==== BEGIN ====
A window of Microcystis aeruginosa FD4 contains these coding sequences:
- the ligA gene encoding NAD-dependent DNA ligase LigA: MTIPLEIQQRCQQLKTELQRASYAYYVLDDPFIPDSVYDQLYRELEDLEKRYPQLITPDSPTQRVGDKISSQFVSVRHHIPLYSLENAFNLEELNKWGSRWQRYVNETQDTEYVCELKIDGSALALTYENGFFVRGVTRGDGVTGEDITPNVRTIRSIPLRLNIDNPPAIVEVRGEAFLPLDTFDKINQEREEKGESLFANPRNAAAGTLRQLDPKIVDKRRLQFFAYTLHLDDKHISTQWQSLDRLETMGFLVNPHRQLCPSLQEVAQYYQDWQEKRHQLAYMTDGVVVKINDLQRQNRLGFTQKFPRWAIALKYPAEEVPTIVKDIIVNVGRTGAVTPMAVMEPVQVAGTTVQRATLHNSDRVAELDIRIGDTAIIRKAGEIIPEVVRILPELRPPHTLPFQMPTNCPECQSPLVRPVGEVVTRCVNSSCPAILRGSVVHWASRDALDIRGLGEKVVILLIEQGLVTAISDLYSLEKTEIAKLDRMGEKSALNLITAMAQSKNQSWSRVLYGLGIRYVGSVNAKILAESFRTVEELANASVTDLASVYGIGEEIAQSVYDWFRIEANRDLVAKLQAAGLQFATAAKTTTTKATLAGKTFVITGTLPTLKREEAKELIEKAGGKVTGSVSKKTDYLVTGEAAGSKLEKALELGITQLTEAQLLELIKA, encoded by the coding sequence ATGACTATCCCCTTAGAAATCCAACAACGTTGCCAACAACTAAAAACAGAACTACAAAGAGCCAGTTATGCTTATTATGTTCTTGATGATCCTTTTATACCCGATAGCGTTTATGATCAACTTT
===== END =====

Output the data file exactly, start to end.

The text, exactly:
A window of Microcystis aeruginosa FD4 contains these coding sequences:
- the ligA gene encoding NAD-dependent DNA ligase LigA: MTIPLEIQQRCQQLKTELQRASYAYYVLDDPFIPDSVYDQLYRELEDLEKRYPQLITPDSPTQRVGDKISSQFVSVRHHIPLYSLENAFNLEELNKWGSRWQRYVNETQDTEYVCELKIDGSALALTYENGFFVRGVTRGDGVTGEDITPNVRTIRSIPLRLNIDNPPAIVEVRGEAFLPLDTFDKINQEREEKGESLFANPRNAAAGTLRQLDPKIVDKRRLQFFAYTLHLDDKHISTQWQSLDRLETMGFLVNPHRQLCPSLQEVAQYYQDWQEKRHQLAYMTDGVVVKINDLQRQNRLGFTQKFPRWAIALKYPAEEVPTIVKDIIVNVGRTGAVTPMAVMEPVQVAGTTVQRATLHNSDRVAELDIRIGDTAIIRKAGEIIPEVVRILPELRPPHTLPFQMPTNCPECQSPLVRPVGEVVTRCVNSSCPAILRGSVVHWASRDALDIRGLGEKVVILLIEQGLVTAISDLYSLEKTEIAKLDRMGEKSALNLITAMAQSKNQSWSRVLYGLGIRYVGSVNAKILAESFRTVEELANASVTDLASVYGIGEEIAQSVYDWFRIEANRDLVAKLQAAGLQFATAAKTTTTKATLAGKTFVITGTLPTLKREEAKELIEKAGGKVTGSVSKKTDYLVTGEAAGSKLEKALELGITQLTEAQLLELIKA, encoded by the coding sequence ATGACTATCCCCTTAGAAATCCAACAACGTTGCCAACAACTAAAAACAGAACTACAAAGAGCCAGTTATGCTTATTATGTTCTTGATGATCCTTTTATACCCGATAGCGTTTATGATCAACTTT